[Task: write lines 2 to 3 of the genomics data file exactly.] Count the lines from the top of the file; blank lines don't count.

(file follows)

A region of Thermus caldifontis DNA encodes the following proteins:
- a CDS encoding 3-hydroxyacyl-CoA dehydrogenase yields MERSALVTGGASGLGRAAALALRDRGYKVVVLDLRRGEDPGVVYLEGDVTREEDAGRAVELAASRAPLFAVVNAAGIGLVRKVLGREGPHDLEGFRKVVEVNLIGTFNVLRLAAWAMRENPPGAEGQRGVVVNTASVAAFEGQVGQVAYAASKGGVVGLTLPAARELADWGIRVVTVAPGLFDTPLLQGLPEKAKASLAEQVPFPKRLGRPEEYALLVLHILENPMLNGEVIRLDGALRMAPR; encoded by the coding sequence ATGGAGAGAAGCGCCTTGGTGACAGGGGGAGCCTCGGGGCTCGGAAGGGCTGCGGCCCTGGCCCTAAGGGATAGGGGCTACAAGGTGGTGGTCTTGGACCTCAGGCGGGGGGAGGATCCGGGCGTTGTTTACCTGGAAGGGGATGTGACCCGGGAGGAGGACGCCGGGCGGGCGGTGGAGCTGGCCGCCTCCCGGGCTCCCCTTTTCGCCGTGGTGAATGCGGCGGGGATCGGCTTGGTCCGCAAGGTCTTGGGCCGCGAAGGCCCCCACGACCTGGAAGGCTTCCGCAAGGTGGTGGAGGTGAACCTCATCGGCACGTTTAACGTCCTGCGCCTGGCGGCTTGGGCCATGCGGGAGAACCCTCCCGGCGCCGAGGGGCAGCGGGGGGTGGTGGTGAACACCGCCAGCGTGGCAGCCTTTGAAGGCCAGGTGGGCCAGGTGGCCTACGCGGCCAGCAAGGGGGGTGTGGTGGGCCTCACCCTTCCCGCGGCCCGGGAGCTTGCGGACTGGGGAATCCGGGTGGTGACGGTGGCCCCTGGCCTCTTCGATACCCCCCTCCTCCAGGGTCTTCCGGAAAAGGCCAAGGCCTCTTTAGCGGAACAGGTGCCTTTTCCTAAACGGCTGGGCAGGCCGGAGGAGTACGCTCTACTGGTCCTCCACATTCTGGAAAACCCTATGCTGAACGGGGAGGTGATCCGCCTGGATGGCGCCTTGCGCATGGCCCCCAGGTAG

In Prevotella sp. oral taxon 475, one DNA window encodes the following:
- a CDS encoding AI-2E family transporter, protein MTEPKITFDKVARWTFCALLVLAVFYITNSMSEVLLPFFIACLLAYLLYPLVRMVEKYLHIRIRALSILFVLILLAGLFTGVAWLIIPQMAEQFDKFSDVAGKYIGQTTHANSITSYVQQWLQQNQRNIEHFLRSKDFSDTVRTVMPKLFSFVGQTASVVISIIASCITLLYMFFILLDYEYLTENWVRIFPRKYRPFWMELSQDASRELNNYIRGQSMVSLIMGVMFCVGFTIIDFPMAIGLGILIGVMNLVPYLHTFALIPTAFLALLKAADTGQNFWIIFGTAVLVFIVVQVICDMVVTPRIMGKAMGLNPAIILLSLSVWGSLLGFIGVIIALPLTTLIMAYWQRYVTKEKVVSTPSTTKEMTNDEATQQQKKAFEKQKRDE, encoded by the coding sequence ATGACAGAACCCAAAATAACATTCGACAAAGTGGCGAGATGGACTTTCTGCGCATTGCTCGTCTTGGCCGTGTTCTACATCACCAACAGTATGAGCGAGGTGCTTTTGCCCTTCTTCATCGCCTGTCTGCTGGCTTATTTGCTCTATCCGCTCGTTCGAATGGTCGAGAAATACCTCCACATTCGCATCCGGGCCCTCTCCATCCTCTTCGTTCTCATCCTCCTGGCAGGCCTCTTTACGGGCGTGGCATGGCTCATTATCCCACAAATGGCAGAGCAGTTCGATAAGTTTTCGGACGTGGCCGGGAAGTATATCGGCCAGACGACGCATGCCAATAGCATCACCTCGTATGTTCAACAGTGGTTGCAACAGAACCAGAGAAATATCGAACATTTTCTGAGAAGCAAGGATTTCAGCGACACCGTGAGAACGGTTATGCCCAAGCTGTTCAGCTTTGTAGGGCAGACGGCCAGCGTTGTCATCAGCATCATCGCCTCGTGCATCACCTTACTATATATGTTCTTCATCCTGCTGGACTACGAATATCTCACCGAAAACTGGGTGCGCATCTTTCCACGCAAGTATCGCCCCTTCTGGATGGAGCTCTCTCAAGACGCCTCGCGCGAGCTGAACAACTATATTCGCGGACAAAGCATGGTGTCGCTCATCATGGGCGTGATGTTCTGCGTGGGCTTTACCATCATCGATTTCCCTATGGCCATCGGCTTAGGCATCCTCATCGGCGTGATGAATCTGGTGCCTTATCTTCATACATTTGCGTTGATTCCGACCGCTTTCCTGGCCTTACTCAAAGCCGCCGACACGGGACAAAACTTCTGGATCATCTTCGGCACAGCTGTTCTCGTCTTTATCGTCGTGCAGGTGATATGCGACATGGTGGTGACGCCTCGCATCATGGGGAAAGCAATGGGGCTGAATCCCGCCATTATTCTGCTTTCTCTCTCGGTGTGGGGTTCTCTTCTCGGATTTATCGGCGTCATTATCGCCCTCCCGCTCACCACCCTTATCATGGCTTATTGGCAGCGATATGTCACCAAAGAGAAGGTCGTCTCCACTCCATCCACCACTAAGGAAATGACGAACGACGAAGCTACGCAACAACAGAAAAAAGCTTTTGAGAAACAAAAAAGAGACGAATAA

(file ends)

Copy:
- a CDS encoding 3-hydroxyacyl-CoA dehydrogenase yields MERSALVTGGASGLGRAAALALRDRGYKVVVLDLRRGEDPGVVYLEGDVTREEDAGRAVELAASRAPLFAVVNAAGIGLVRKVLGREGPHDLEGFRKVVEVNLIGTFNVLRLAAWAMRENPPGAEGQRGVVVNTASVAAFEGQVGQVAYAASKGGVVGLTLPAARELADWGIRVVTVAPGLFDTPLLQGLPEKAKASLAEQVPFPKRLGRPEEYALLVLHILENPMLNGEVIRLDGALRMAPR; encoded by the coding sequence ATGGAGAGAAGCGCCTTGGTGACAGGGGGAGCCTCGGGGCTCGGAAGGGCTGCGGCCCTGGCCCTAAGGGATAGGGGCTACAAGGTGGTGGTCTTGGACCTCAGGCGGGGGGAGGATCCGGGCGTTGTTTACCTGGAAGGGGATGTGACCCGGGAGGAGGACGCCGGGCGGGCGGTGGAGCTGGCCGCCTCCCGGGCTCCCCTTTTCGCCGTGGTGAATGCGGCGGGGATCGGCTTGGTCCGCAAGGTCTTGGGCCGCGAAGGCCCCCACGACCTGGAAGGCTTCCGCAAGGTGGTGGAGGTGAACCTCATCGGCACGTTTAACGTCCTGCGCCTGGCGGCTTGGGCCATGCGGGAGAACCCTCCCGGCGCCGAGGGGCAGCGGGGGGTGGTGGTGAACACCGCCAGCGTGGCAGCCTTTGAAGGCCAGGTGGGCCAGGTGGCCTACGCGGCCAGCAAGGGGGGTGTGGTGGGCCTCACCCTTCCCGCGGCCCGGGAGCTTGCGGACTGGGGAATCCGGGTGGTGACGGTGGCCCCTGGCCTCTTCGATACCCCCCTCCTCCAGGGTCTTCCGGAAAAGGCCAAGGCCTCTTTAGCGGAACAGGTGCCTTTTCCTAAACGGCTGGGCAGGCCGGAGGAGTACGCTCTACTGGTCCTCCACATTCTGGAAAACCCTATGCTGAACGGGGAGGTGATCCGCCTGGATGGCGCCTTGCGCATGGCCCCCAGGTAG

In Prevotella sp. oral taxon 475, one DNA window encodes the following: